How do you know that the rules restricting electronics on planes are impractical? When you see a crewmember openly texting at 36,000 feet.
That's what Peter Zapalo says he saw on a recent Southwest Airlines flight from Philadelphia to Denver. On his way to the lavatory, Zapalo, an exercise physiologist from Philadelphia, spotted a crewmember who appeared to be messaging on his BlackBerry.
"I was maybe two feet from him and you could see his text, a response, and his reply," Zapalo said. "I'm sure passengers are sneaking around and doing this all the time, but c'mon -- the flight attendant?"
Zapalo wrote to Southwest expressing his concern and received a form letter thanking him for his message, followed a few weeks later by an explanation that the attendant must have been using a handheld device to "update alcohol sales."
The conflict between an always-on society and the rules on the use of in-flight electronics is hardly new. The Federal Communications Commission prohibits the use of cell phones while airborne. But passengers have refused to turn off their handsets on planes since there have been handsets. And with a rise in the number of wireless-enabled planes -- the largest provider of airborne communications, Gogo Inflight, offers hotspots on more than 700 commercial aircraft -- the problem appears to be taking off.
Asked about the texting flight attendant, a Southwest Airlines spokesman said that Zapalo hadn't necessarily seen the employee break the law. "Generally speaking, it is completely feasible for someone to text or e-mail while their device is in airplane mode," said Chris Mainz. "Therefore, they would not be transmitting any signals and still be within the guidelines of the FAA. The text or e-mail would not actually transmit until the phone is back on."
Janet Spencer, co-author of the book "Betty in the Sky With a Suitcase!" (Riverbend Publishing, 2010), a flight attendant's memoir, says the clashes between crewmembers and passengers happen constantly, for several reasons.
"First, more and more people are becoming more and more attached to their personal electronic devices and cell phones," she told me. "It is almost a physical extension of some people, like an electronic limb they can't be separated from."
Another reason passengers are fighting over their PDAs is that they're under more pressure than ever, she says. "Having to arrive so early, all the added security measures, the shoe removal, the liquid restrictions, and now full-body scans, have amped people up, irritating them every step of the way as they proceed on their trip," she said.
She's right. And I'm one of those strung-out air travelers, permanently tethered to my iPhone. On a recent flight from Dallas to Orlando, after the cabin doors closed, I couldn't help myself: I had to check e-mail one last time. My 5-year-old son, who had obediently powered down his video game when the attendants asked, gave me the look. A few moments later, I got the same look from a flight attendant. I reluctantly switched the phone off.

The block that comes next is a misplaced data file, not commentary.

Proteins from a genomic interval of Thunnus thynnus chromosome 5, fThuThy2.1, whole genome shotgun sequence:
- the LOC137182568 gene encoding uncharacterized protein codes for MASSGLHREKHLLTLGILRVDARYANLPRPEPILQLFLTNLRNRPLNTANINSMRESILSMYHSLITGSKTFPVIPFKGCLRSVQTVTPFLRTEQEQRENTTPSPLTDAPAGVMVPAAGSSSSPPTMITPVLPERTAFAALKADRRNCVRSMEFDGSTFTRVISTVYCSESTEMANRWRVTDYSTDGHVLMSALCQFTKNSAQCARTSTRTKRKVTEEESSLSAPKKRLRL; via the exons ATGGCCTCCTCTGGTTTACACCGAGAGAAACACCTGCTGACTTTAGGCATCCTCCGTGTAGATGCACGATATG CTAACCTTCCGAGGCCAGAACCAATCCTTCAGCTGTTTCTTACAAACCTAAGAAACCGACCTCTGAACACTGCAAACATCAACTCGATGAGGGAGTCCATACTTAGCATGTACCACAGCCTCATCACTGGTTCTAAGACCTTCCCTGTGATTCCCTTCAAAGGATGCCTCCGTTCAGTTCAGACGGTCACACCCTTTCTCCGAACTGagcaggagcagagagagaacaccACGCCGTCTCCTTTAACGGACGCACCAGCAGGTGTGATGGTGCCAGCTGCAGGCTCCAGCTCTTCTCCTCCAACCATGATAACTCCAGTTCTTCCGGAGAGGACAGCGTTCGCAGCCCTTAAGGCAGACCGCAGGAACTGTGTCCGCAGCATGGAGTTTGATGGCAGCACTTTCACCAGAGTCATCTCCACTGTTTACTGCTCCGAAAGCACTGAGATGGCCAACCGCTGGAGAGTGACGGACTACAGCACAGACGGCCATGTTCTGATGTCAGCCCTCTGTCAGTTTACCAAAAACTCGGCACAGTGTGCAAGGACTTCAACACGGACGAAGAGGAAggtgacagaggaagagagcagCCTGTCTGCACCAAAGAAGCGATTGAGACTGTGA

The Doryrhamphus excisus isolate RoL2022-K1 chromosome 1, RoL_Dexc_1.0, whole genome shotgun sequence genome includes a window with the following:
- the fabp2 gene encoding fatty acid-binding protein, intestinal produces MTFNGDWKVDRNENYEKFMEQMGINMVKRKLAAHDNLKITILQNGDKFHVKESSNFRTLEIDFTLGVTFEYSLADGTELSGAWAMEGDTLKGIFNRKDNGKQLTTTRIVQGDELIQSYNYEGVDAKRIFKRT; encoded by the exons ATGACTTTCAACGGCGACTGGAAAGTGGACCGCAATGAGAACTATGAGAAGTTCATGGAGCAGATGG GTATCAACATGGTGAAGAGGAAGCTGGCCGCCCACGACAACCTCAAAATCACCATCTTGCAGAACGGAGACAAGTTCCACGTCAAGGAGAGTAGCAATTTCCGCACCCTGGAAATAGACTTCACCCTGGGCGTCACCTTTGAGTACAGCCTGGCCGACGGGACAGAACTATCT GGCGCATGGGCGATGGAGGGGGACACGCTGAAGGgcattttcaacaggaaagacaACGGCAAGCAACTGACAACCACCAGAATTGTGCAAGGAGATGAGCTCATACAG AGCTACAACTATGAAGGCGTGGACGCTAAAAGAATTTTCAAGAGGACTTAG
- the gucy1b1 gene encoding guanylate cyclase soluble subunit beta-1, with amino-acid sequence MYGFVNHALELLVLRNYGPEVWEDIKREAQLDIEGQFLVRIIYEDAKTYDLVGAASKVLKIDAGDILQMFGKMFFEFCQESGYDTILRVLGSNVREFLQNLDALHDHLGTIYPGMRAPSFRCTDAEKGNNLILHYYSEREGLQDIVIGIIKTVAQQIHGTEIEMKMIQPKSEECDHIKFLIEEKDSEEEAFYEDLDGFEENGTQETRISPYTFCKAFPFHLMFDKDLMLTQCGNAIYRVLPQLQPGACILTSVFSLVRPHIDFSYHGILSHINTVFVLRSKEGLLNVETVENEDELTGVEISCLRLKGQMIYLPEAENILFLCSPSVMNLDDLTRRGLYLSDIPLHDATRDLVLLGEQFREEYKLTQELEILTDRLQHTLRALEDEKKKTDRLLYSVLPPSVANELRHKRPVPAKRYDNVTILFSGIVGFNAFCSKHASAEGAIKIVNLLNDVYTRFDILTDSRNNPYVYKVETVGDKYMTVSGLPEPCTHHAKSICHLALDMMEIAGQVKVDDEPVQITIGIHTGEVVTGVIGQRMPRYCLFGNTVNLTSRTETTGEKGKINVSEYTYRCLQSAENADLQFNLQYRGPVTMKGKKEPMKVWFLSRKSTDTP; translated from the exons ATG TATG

Dan Poynter, a Santa Barbara, Calif., book publisher and a frequent flier, sees countless passengers like me, who fire up their handsets on a plane when they aren't supposed to. He doesn't think it's a big deal. "To my knowledge, mobile phones have never interfered with navigation equipment on aircraft," he says. "But rules are rules."
Given the recent increase in disputes over electronic devices, and the likelihood that there will be even more in the years to come, what's the solution? Some say that revising the rules is the sensible fix, to account for the fact that turning off a phone is no longer realistic.
But in the meantime, passengers like Victoria Weisfeld, a health policy consultant from Princeton, N.J., wonder what to do if a gadget addict like me sits next to them on a plane. "Do I go back to sleep?" she asked. "Mildly reprimand you? Wait for the flight attendant to appear? Or slap the thing out of your hand and ask questions later?"
As a perpetrator of this cell phone crime, my vote's for "wait for the attendant."
Maybe Brian Searl has a better idea. As the chief executive of a video production company in Cleveland, he's encouraged his employees to go the other way when they board a plane. When someone is flying on business, company policy dictates that they not use an electronic device on a plane. At all.
"Mostly, this comes not as a result of airline policy but a desire to give our employees a break from the grind of business and to have them refreshed and ready to work upon arrival," he said.
As someone trying to kick the habit, I kind of like that rule.
Christopher Elliott is the ombudsman for National Geographic Traveler magazine and the host of "What You Get For The Money: Vacations" on the Fine Living Network. E-mail him at email@example.com.
(c) 2010 Christopher Elliott. Distributed by Tribune Media Services, Inc.
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